Sometimes I get this crazy notions that I have a lot of time on my hand to do whatever. I know. Crazy right?! I mean, as the years go by I realize that "it will only take five minutes" will never be an accurate statement. It takes Bailey a mere 30 seconds to hide my shoe and I end up spending the next hour looking for it (what do you mean you have more than one pair of shoes?!!). However I relish recipes that allow me to marinate, brine or cure. Recipes that let time do its thing. Not in five minutes and surely not in thirty seconds.
There is virtue in meals quickly put together. My better half is eating a lot of leftovers with a poached egg on top as I work my way through several book projects at once. That really takes ten minutes and it's just fine most nights. There are however days when I want to take more time with food. So I make ravioli and enjoy rolling dough to relieve stress and I release a few expletives in the process. I let my pan of ratatouille go on for hours until perfectly caramelized. I relish in the long simmering process of onion soup.
And then entered gravlax...The last time I had made gravlax was over 10 years ago. On a whim. After watching The Galloping Gourmet on T.V. I remember it distinctly because France had not been exposed to many cooking shows before and something about the concept was brilliant. The experience was so easy that I really can't figure out why I waited this long to make it again.
It is so simple and you can literally put the cure together in less than 10 minutes and two days later have the most delicious gravlax. Bill loves it on his bagels in the morning and could not stop asking me "ready yet?" "are you sure it's not ready yet?" I kept repeating like a stubborn mule "Thirty six hours dear. Be patient". Patience is key. The gravlax is buttery, sweet and salty and fragrant of dill and juniper berries all at the same time.
Some of us belonging to the Martha Stewart Circle were gifted with quite many pounds of fresh Norwegian Salmon as part of a campaign they were running. I love salmon but living on the waters of South Carolina, it is not a fish I buy often since it does not fish in the waters around here and I try to support local fishermen as much as possible. If I get salmon, I get Pacific wild salmon but I was intrigued by the claims of sustainability and ethically ocean-farmed raised salmon.
I got in touch with my favorite source on everything seafood, Becky from Chef Reinvented whose first cookbook, aptly entitled Good Fish is coming out in the Spring. What came out of our exchange, and without knowing lots of specifics about this company, is that not all ocean farmed salmon is equal and that some Norwegian farms are better than other farms, do not use antibiotics and monitor the growth and feeding of the salmon carefully. We both agree that even though it could be raised in better conditions than other farms in the world, it still does not compared to wild caught salmon. We also determined that it would be a waste of darn good fish not to cook with the one I had received!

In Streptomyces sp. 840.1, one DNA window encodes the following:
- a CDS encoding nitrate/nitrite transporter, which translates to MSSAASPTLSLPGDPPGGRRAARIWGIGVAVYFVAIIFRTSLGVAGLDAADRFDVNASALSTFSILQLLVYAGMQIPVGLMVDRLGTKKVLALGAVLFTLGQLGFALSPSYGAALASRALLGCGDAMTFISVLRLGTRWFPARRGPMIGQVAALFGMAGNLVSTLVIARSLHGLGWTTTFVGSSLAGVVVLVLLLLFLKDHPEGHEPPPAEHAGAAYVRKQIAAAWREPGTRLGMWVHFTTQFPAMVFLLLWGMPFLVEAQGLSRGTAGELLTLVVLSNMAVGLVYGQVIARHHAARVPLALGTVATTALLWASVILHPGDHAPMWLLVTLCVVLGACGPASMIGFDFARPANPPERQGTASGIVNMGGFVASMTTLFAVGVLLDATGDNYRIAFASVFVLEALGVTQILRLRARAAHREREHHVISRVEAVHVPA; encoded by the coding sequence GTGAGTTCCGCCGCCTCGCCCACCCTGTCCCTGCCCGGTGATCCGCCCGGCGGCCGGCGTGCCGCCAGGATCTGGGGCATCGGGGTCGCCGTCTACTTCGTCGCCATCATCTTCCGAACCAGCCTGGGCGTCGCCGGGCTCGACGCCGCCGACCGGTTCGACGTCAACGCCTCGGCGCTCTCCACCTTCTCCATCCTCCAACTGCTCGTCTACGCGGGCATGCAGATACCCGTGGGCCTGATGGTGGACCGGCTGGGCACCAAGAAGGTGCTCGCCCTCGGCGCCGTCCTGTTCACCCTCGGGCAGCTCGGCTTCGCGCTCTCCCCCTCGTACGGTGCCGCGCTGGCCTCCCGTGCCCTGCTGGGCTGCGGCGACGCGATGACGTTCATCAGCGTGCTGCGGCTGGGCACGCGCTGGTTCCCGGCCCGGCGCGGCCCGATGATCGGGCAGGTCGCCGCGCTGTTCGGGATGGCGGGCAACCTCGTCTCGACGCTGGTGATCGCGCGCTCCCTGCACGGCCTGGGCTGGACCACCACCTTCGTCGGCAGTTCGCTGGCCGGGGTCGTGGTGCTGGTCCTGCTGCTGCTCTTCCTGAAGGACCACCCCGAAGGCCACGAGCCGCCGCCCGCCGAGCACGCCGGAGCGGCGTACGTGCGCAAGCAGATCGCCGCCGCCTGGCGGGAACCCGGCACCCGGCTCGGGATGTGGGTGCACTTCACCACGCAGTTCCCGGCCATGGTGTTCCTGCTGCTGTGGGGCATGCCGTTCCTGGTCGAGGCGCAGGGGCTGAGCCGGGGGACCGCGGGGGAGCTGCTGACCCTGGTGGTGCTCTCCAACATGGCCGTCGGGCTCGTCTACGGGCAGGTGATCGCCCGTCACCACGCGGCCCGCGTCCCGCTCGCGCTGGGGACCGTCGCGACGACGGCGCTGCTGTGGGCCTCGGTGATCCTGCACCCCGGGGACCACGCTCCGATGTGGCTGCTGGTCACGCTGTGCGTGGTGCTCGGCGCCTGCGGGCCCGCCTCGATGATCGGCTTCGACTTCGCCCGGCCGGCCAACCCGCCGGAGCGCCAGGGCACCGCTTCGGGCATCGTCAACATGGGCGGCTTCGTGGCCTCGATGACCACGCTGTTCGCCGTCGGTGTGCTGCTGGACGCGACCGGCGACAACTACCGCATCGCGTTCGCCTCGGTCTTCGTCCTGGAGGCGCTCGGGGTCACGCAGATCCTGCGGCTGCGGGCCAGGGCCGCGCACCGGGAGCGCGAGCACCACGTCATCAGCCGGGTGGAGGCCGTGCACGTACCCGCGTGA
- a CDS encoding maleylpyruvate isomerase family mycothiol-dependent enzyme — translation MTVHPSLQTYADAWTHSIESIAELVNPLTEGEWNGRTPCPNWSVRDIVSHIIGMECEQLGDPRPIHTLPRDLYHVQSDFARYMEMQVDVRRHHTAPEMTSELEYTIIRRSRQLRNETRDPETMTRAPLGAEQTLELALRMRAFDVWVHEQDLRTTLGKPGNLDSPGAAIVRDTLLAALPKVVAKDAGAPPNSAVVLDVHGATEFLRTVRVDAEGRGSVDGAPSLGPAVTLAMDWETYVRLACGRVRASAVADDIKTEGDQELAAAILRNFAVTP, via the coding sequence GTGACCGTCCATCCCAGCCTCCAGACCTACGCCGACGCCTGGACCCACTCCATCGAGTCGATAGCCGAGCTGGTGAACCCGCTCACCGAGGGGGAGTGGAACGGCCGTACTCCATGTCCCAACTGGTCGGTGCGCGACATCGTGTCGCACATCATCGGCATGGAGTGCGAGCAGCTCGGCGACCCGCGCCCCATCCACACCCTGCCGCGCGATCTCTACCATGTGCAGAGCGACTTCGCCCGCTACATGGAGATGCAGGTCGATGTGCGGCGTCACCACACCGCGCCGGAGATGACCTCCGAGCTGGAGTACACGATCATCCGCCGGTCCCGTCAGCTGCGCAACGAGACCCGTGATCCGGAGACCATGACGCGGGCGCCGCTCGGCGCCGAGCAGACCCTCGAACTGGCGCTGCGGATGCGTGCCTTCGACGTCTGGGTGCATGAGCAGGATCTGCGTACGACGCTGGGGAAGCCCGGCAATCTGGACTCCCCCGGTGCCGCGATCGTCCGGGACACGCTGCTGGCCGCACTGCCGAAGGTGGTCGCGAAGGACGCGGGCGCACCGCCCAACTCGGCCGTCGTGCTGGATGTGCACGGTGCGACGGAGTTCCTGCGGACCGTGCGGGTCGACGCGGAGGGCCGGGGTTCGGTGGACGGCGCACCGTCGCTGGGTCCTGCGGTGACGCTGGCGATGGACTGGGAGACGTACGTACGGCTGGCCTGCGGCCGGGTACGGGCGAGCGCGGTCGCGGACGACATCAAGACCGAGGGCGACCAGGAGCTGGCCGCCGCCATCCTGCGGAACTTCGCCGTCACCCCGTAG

I started with making Thai Coconut Salmon Soup actually and posted a preview on Flickr a couple of weeks ago but did not get around to post yet. The second one was this appetizer made with homemade gravlax and I could not help but make a quiche. No fear, everything will be up on the site at some point! Nothing could be easier than this appetizer. Well once the gravlax is done of course... I pan fried some dried prawn crackers (also named chips depending on the brand) and topped each with a slice of radish, some gravlax, a dollop of creme fraiche and sprinkled everything with chopped chives and pomegranate seeds. The combination of sea, sweet and salty was pure joy on the tastebuds.
Oh dear... we ate the entire thing that evening with some bubbly and shared it all with good friends.
Homemade Gravlax And Prawn Crackers Appetizer:
For the gravlax, adapted from The Minimalist.
Time: 10 minutes, plus 24 to 36 hours' refrigeration
1 cup salt
2 cups sugar
1 bunch dill, stems and all, chopped
2 tablespoons cracked juniper berries
1 2- to 3-pound fillet of salmon, pin bones removed.
Mix together the salt, sugar, dill and juniper berries. Place the salmon, skin side down, on a large sheet of plastic wrap. Cover the flesh side of the salmon with the salt mixture, making sure to coat it completely. (There will be lots of salt mix; just pile it on.)
Wrap the fish well. If the temperature is below 70 degrees, and it is not too inconvenient, let it rest outside the refrigerator for about 6 hours, then refrigerate for 18 to 24 hours more. Otherwise, refrigerate immediately for about 36 hours.
Unwrap the salmon, and rinse off the cure. Dry, then slice on the bias (see illustration). Serve plain or with lemon wedges, creme fraiche, sour cream or a light vinaigrette.
For the rest of the ingredients:
freshly fried prawn crackers/chips or already made ones - just make sure they are fresh! (available at most Asian grocery store)
12 thin slices of radish
1/3 cup creme fraiche or sour cream mixed in with some salt and pepper to taste
2 tablespoons chopped chives
1/4 cup pomegranate seeds
Make the gravlax according to the recipe directions. Fry the prawn chips according to package instructions or use already fried ones (available at Asian grocery stores) Layer slices of radishes, slices of salmon, top with dollops of sour cream, some chives and pomegranate seeds.
Use as little or as much as you want...just be prepared. The combination is seriously addicting!!